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District 24 lawmakers: Gov. Murphy’s proposed budget hammers local school districts yet again

District 24 Lawmakers Decry Cuts, Warn of Big Property Tax Increases

NEW JERSEY – Senator Steve Oroho, Assemblyman Parker Space and Assemblyman Hal Wirths Thursday condemned Governor Murphy’s proposed budget for strangling school districts in the 24th District with inadequate education funding even while proposing record high spending in his overall budget.

“Even this year, with the most bloated state budget in our state’s history, the Governor’s funding plan still gives our local school districts short shrift,” Oroho said. “Our schools once again will be crippled by deficient state aid, and property taxpayers in our district will be burdened with higher rates to fill the void. In his budget address on Tuesday, the Governor patted himself on the back for increasing investment in public schools by $700 million, but it is clear the Administration had little regard for sharing that money with many suburban and rural school districts that have consistently been hard hit in each State budget since Murphy took office.”

District 24, which includes towns in Sussex, Warren and Morris Counties, is slated to lose nearly $7 million in State school aid next school year under Governor Murphy’s proposed budget, according to documentation released by the State Department of Education.  This comes on the heels of the Murphy Administration slashing funding to school districts by over $10.5 million the previous year, and over $25 million cumulatively since Murphy’s time in office.

“How can Governor Murphy in good conscience ask our property taxpayers to pay even more to make up for these cuts while unemployment is up due to his shutdown, small businesses are permanently closing, and schools need extra money just to be open safely during the pandemic?” Space said. “We have regularly been in contact with our school districts and advocating on their behalf, and we stand with them again in vigorously protesting these latest cuts.”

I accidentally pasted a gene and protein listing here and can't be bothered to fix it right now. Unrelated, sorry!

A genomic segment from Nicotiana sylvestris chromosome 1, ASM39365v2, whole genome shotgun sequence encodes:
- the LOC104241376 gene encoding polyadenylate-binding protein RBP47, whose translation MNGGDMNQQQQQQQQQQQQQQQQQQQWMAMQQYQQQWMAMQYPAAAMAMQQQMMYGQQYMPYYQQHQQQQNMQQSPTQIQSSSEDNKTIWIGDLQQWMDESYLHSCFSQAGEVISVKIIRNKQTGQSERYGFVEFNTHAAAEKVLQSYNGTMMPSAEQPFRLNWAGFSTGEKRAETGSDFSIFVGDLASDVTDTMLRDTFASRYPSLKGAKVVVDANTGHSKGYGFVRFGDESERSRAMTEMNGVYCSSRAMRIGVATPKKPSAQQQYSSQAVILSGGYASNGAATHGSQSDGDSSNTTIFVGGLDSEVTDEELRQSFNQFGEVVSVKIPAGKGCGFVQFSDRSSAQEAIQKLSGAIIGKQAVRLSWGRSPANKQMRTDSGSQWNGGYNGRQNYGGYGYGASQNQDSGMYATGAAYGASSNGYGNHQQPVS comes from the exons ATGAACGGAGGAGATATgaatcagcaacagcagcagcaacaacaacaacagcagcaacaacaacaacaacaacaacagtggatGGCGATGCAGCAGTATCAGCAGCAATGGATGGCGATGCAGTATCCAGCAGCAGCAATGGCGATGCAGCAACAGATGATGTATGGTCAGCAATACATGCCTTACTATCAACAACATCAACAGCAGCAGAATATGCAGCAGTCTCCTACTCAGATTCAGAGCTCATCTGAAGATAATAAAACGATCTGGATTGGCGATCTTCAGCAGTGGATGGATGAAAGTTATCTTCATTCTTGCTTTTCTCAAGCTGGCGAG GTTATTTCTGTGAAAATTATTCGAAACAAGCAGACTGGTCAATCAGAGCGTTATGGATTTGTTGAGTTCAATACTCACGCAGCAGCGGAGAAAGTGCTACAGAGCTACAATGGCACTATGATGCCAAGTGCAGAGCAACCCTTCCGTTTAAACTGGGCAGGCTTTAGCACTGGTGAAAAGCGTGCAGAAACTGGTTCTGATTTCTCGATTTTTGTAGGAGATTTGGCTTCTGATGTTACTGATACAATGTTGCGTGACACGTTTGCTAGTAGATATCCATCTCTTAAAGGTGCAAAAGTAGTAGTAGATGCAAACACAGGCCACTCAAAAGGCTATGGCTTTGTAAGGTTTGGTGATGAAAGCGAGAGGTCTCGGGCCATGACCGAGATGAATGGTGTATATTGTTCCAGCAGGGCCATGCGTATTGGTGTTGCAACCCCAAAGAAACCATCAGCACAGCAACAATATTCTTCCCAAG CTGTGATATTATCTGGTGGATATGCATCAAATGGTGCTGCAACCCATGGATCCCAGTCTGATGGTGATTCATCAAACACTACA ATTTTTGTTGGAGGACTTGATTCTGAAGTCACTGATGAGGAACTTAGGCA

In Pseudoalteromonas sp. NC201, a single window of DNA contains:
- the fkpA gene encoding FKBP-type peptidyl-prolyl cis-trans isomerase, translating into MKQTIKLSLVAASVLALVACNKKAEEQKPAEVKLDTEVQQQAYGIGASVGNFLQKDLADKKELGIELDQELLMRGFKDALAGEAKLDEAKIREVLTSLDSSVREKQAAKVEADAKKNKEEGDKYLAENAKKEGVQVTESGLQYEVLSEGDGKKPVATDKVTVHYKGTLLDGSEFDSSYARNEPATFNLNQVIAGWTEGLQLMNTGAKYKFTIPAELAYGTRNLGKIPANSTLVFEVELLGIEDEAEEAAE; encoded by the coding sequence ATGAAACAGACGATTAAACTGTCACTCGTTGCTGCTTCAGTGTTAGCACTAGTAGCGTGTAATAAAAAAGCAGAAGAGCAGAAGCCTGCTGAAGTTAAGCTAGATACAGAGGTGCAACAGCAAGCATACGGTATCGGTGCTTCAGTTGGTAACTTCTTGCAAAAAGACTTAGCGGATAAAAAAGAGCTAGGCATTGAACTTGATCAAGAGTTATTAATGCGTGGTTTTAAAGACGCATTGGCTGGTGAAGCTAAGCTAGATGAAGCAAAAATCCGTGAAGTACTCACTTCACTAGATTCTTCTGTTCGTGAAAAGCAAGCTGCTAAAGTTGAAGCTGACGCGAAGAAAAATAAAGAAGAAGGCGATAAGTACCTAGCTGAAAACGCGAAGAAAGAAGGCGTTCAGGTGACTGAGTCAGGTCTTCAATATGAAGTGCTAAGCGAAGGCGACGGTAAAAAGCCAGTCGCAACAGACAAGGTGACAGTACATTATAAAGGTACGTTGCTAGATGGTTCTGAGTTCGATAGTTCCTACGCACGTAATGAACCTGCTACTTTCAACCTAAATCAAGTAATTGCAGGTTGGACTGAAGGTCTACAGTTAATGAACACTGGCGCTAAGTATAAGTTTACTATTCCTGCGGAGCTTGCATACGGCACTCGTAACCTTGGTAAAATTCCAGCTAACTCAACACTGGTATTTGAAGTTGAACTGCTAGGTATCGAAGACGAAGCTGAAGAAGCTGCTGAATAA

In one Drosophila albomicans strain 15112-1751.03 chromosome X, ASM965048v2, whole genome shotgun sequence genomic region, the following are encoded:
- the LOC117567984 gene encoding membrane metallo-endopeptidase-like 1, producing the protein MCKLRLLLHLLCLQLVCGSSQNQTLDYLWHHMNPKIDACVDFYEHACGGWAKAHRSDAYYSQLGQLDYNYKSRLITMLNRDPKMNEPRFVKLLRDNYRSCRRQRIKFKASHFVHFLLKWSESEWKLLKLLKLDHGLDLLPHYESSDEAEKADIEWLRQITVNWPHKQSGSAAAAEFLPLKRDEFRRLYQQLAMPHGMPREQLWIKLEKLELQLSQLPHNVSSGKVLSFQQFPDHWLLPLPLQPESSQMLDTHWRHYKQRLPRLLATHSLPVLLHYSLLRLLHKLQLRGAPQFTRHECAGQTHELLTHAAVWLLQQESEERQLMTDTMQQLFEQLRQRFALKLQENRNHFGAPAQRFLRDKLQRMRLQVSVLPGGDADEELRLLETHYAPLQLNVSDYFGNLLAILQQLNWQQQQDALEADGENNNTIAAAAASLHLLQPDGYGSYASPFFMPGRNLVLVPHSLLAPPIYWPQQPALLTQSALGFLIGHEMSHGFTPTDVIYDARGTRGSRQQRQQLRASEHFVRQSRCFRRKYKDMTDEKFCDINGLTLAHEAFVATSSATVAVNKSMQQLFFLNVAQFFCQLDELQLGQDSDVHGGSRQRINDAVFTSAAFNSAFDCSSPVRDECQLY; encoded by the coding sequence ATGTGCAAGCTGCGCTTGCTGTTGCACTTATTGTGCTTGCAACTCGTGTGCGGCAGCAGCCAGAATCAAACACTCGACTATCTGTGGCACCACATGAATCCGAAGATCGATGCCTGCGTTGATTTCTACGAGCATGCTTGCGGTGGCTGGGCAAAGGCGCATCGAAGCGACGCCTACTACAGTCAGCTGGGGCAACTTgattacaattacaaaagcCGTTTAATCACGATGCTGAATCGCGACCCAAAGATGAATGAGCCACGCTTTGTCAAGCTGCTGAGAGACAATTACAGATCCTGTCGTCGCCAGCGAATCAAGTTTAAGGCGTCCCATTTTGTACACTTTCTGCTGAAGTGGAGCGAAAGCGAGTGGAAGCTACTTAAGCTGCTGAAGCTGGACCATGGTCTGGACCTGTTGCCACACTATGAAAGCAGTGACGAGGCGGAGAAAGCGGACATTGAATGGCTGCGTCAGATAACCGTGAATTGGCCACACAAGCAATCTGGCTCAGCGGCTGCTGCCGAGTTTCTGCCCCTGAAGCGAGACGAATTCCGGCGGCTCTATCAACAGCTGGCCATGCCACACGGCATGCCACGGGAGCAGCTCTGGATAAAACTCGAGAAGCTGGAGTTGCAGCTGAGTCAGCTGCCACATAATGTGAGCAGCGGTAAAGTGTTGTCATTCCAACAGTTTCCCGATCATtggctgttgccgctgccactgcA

In his budget address, the Governor claimed to be proposing an increased investment in public schools by $700 million. Murphy gloated that “through this investment, our administration will have come closer to meeting our obligations to our students, educators, and communities through fully funding our school funding formula.”

“Reviewing the aid numbers for schools in our district, it is crystal clear that Trenton is nowhere close to meeting its obligations to the students and residents in this area,” Wirths said. “With the windfall of federal pandemic help and improving revenues contributing to a budget surplus, there is room in the budget plan to adequately fund our schools and help make up the millions of dollars of aid lost in recent years. The reality is our schools are being punished by this Administration because they have the wrong zip codes in the wrong counties.”

In 2018, Oroho, Space and Wirths voted against the changes (S-2) to the school funding formula which resulted in the ensuing aid cuts. The funding cuts to local school districts when the formula change is fully phased in over the next three years will total $40 million less annually.